Written by John Murray   
Feb 17, 2006 at 10:35 AM
Whether Disneyworld is your family's favorite vacation destination or one you are looking forward to visiting for the first time, planning ahead can be the key to a successful and affordable trip. There are plenty of ways to investigate your options ahead of time, online or through a travel agent, in order to figure out what will work best for you and your family.

Some of your bigger costs, such as transportation and accommodation will vary by season, so it is worth looking into how much you can save by traveling during a non-peak period. Hotels commonly charge at least $40 more per night during the holidays compared to value season rates, which adds up over the course of a week.

Your choice of accommodation will also mean deciding whether you want to stay on or off resort, or even go camping. Some hotels are walking distance from the attractions, others offer free shuttle service - all things to consider depending on what is most important to you in order to enjoy your vacation to the fullest.

In addition to airline and hotels, you will want to consider a number of other costs while planning your vacation including: car rental or other transportation; food costs (three meals a day per person); entrance fees for the various attractions; and souvenirs. Limiting the number of meals you eat out can save a lot of money, so consider buying cereal and making your own sandwiches if possible. Having a preset budget for items like souvenirs is also a good idea in order to keep spending under control.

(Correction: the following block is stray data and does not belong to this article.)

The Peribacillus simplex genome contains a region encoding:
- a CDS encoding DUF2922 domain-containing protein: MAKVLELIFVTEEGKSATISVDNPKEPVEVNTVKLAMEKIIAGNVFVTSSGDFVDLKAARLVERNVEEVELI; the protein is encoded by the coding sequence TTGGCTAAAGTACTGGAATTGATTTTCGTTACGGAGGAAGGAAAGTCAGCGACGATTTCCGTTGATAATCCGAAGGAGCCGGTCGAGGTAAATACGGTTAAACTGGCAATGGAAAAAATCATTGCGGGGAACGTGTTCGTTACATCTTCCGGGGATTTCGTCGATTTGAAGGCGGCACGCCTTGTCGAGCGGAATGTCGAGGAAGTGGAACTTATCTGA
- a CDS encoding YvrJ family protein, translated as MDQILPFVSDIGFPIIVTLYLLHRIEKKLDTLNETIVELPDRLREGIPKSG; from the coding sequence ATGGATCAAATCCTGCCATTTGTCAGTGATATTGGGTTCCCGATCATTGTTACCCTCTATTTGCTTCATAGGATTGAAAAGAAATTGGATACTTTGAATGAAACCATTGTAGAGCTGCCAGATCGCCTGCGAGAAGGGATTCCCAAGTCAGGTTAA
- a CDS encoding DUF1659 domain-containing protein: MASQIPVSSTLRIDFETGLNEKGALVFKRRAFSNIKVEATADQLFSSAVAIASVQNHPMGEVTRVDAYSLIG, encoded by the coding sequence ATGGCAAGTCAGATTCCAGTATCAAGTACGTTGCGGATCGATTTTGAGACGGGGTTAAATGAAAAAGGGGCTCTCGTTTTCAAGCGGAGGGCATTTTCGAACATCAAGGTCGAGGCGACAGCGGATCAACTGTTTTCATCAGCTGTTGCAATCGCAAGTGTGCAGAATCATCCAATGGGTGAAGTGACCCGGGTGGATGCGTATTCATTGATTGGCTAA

It is particularly important to plan ahead if you will be traveling with a pet. Disney theme parks do offer kennels, as pets are not allowed inside the parks, but availability is limited. Some campgrounds allow pets, but not in tents or pop-up campers, so make sure you know the ins and outs before you arrive!

In order to control your vacation costs, you may be able to find good deals through online discount ticket sellers, or find special internet rates or email offers. The sooner you start looking, the better you'll be able to compare offers and save the most money. Another reason to start early is the ability to start a vacation savings fund, so that you are able to pay for your vacation when it arrives, rather than relying on credit and paying interest rates after the fact.

Exploring your travel options, saving ahead of time, and sticking to a prearranged budget are all great ways to make the most of a stress-free vacation. Decide in advance what everyone most wants to do in order to make the best use of your time and ensure that the whole family has a successful and satisfying trip.

Last Updated ( Dec 21, 2006 at 11:19 PM )